More than 3,000 home-grown Islamic extremists are currently being monitored by MI5 and counter-terrorism police, a 50 per cent increase in just seven years. Many of those are British teenagers, both male and female, who are being radicalised within weeks by online propaganda from Islamic State.
The scale of radicalisation was revealed by MI5 director-general Andrew Parker during the first live interview with an MI5 chief in the agency’s 106-year history. Speaking on Radio 4’s Today program, he informed listeners that although half of those on the watch-list live in London, there are also hotspots in the South East, Manchester and the West Midlands.
In the last year, six terrorist plots have been foiled which, had they gone ahead, would have resulted in loss of life. “That is the highest number I can recall in my 32-year career, certainly the highest number since 9/11,” Mr Parker said. “It represents a threat which is continuing to grow, largely because of the situation in Syria and how that affects our security.”
He continued: “Most of the people who try to become involved in terrorism in this country are people who were born and brought up here, have come through our education system, and have nonetheless concluded that the country — their home country and the country of their birth — is their enemy.”
Mr Parker warned that terrorists are on the brink of gaining a technological advantage over security services, as the rate of development of encryption services could soon lead to spy chiefs “going dark”, unable to intercept messages between terror cells.
He insisted that social media and telecoms companies had an “ethical responsibility” to be more proactive in helping intelligence services to seek out jihadis or other serious criminals such as paedophiles.
A bill to bring in new investigatory powers is set to come before Parliament next month when MPs return from their conference recess, which builds on a number of reports and reviews into the balance between privacy and surveillance, most notably the comprehensive review of anti-terror laws undertaken by David Anderson QC in June.
The report recommended that a new “comprehensive and comprehensible” law should be drafted from scratch to replace the mish-mash of regulations that had grown up over time. It should provide “for clear limits and safeguards on any intrusive power that it may be necessary for public authorities to use,” Mr Anderson said.
It further recommended that current powers to retain bulk data should be retained, albeit with strict additional safeguards including judicial authorisation, a tighter definition of the purpose for which the data is sought, and a focus on targets outside the UK.
However, it rejected calls for the compulsory retention of third party data, saying that no case had been made for the measure to date.
Mr Parker made it clear that MI5 would welcome legislation based upon the Anderson report, saying “It’s important that from time to time legislation is updated so that we’re operating modern, straightforward law that describes transparently and as fully as it can what sort of thing MI5 does these days.”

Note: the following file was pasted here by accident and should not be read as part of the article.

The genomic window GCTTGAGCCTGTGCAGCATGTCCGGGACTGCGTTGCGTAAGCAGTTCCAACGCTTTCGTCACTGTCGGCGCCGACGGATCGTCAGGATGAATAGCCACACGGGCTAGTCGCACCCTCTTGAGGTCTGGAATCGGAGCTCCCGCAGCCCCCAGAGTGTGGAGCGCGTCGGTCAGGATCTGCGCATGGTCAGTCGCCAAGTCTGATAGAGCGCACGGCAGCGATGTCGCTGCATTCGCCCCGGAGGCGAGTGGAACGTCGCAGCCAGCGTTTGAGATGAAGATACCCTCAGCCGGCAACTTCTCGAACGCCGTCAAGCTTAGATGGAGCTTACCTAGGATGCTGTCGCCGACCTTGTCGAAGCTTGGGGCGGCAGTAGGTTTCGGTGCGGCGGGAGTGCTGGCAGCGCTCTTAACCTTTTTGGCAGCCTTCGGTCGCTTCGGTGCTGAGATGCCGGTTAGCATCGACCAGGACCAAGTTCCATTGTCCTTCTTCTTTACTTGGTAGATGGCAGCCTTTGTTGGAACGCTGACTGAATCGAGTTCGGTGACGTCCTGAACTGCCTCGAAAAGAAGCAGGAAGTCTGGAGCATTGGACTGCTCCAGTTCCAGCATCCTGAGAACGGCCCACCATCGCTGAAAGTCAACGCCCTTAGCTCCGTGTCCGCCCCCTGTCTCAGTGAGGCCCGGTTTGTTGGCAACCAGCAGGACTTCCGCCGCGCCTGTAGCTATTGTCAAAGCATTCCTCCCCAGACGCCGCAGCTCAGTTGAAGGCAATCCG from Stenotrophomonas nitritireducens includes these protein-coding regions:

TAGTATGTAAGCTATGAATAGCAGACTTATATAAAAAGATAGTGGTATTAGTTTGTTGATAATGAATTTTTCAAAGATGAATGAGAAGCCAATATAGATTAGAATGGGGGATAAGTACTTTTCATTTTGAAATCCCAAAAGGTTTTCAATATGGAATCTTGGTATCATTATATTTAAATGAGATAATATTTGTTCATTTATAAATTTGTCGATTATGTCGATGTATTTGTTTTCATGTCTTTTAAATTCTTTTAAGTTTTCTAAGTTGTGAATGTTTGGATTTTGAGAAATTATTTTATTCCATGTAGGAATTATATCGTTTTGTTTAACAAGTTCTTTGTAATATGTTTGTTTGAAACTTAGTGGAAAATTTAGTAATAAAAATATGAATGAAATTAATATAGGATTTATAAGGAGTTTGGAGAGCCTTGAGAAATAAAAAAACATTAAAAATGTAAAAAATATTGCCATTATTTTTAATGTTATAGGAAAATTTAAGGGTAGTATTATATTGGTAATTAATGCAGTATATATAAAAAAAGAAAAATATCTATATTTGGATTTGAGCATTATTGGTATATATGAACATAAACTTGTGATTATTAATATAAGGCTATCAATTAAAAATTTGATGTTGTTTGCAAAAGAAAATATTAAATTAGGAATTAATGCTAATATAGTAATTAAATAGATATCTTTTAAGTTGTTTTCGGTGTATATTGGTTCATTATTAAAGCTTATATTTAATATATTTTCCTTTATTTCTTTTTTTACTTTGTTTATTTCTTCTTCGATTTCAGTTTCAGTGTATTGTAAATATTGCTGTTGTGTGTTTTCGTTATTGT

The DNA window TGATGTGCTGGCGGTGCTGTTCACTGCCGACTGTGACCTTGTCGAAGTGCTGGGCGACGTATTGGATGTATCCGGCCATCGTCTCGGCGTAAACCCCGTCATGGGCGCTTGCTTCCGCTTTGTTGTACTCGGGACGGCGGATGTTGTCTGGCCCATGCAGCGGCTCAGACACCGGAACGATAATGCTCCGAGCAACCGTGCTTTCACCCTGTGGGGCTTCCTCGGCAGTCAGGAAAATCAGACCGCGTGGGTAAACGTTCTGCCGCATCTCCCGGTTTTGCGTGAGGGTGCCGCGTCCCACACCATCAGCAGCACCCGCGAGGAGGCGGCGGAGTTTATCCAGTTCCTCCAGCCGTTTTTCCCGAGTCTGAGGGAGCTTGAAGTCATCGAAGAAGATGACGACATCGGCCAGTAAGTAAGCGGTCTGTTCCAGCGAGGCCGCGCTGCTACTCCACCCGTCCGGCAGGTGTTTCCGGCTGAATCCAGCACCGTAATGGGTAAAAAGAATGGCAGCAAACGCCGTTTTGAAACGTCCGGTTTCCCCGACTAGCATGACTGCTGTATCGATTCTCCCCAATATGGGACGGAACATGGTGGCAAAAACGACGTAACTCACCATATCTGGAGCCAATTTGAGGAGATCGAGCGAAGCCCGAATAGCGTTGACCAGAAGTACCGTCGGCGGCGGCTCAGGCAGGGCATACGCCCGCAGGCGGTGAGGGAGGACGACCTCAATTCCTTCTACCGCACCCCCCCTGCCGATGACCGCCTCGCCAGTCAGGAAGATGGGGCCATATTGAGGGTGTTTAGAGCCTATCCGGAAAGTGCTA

However, he also made it clear that he wants internet and telecoms companies to go much further in handing data over to security services, saying “It is in nobody’s interests that terrorists should be able to plot and communicate out of the reach of any authorities… I think there is a real question about whether companies holding information of that sort should… come forward to the authorities and share and report it.”
The subject has been the cause of much controversy. Mr Anderson himself warned in his report that restrictions on freedom of speech in the forthcoming bill risked “provoking a backlash in affected communities, hardening perceptions of an illiberal or Islamophobic approach, alienating those whose integration into British society is already fragile and playing into the hands of those who, by peddling a grievance agenda, seek to drive people further towards extremism and terrorism”.
Freedom campaigners have made similar points. Renate Samson, Chief Executive of Big Brother Watch, said that while Mr Anderson’s “well researched and balanced report” featured “a number of excellent recommendations, […] a compelling case for the intrusive powers called for in the “Snoopers Charter” has failed to be made.
“On the issue of bulk data collection, further discussion about safeguards based on necessity and proportionality is critical,” he added. “Bulk data collection whilst useful, has the power, as Mr Anderson noted, to be “revealing of personal habits and characteristics”. Further discussion and debate is therefore essential.”
Meanwhile Shami Chakrabarti, of Liberty, said that the security services must not be given a blank cheque. She added: “There are all sorts of reasons for privacy. It is not just criminals and terrorists who have a value in protecting their communications and their data.”
The Internet Services Providers’ Association last night told The Times that the case for extending online surveillance powers had not been made.